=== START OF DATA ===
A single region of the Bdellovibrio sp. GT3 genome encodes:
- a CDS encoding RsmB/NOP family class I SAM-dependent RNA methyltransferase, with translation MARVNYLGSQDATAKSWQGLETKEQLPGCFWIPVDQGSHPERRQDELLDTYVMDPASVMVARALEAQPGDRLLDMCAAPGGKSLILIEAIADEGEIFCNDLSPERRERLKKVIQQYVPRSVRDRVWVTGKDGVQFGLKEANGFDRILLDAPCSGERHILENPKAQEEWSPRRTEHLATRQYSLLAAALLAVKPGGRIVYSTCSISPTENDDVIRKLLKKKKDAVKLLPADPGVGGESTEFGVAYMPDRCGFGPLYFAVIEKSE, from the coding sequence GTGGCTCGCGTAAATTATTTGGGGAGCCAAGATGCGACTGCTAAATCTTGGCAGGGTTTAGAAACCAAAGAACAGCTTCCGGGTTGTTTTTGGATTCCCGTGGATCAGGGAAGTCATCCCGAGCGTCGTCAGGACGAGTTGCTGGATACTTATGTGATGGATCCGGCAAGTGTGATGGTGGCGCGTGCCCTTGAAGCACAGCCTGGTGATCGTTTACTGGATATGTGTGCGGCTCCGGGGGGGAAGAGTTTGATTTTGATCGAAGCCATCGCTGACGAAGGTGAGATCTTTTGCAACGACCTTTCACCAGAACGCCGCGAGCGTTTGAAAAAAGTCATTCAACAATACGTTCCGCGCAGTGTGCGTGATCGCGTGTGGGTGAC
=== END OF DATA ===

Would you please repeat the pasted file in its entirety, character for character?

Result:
A single region of the Bdellovibrio sp. GT3 genome encodes:
- a CDS encoding RsmB/NOP family class I SAM-dependent RNA methyltransferase, with translation MARVNYLGSQDATAKSWQGLETKEQLPGCFWIPVDQGSHPERRQDELLDTYVMDPASVMVARALEAQPGDRLLDMCAAPGGKSLILIEAIADEGEIFCNDLSPERRERLKKVIQQYVPRSVRDRVWVTGKDGVQFGLKEANGFDRILLDAPCSGERHILENPKAQEEWSPRRTEHLATRQYSLLAAALLAVKPGGRIVYSTCSISPTENDDVIRKLLKKKKDAVKLLPADPGVGGESTEFGVAYMPDRCGFGPLYFAVIEKSE, from the coding sequence GTGGCTCGCGTAAATTATTTGGGGAGCCAAGATGCGACTGCTAAATCTTGGCAGGGTTTAGAAACCAAAGAACAGCTTCCGGGTTGTTTTTGGATTCCCGTGGATCAGGGAAGTCATCCCGAGCGTCGTCAGGACGAGTTGCTGGATACTTATGTGATGGATCCGGCAAGTGTGATGGTGGCGCGTGCCCTTGAAGCACAGCCTGGTGATCGTTTACTGGATATGTGTGCGGCTCCGGGGGGGAAGAGTTTGATTTTGATCGAAGCCATCGCTGACGAAGGTGAGATCTTTTGCAACGACCTTTCACCAGAACGCCGCGAGCGTTTGAAAAAAGTCATTCAACAATACGTTCCGCGCAGTGTGCGTGATCGCGTGTGGGTGAC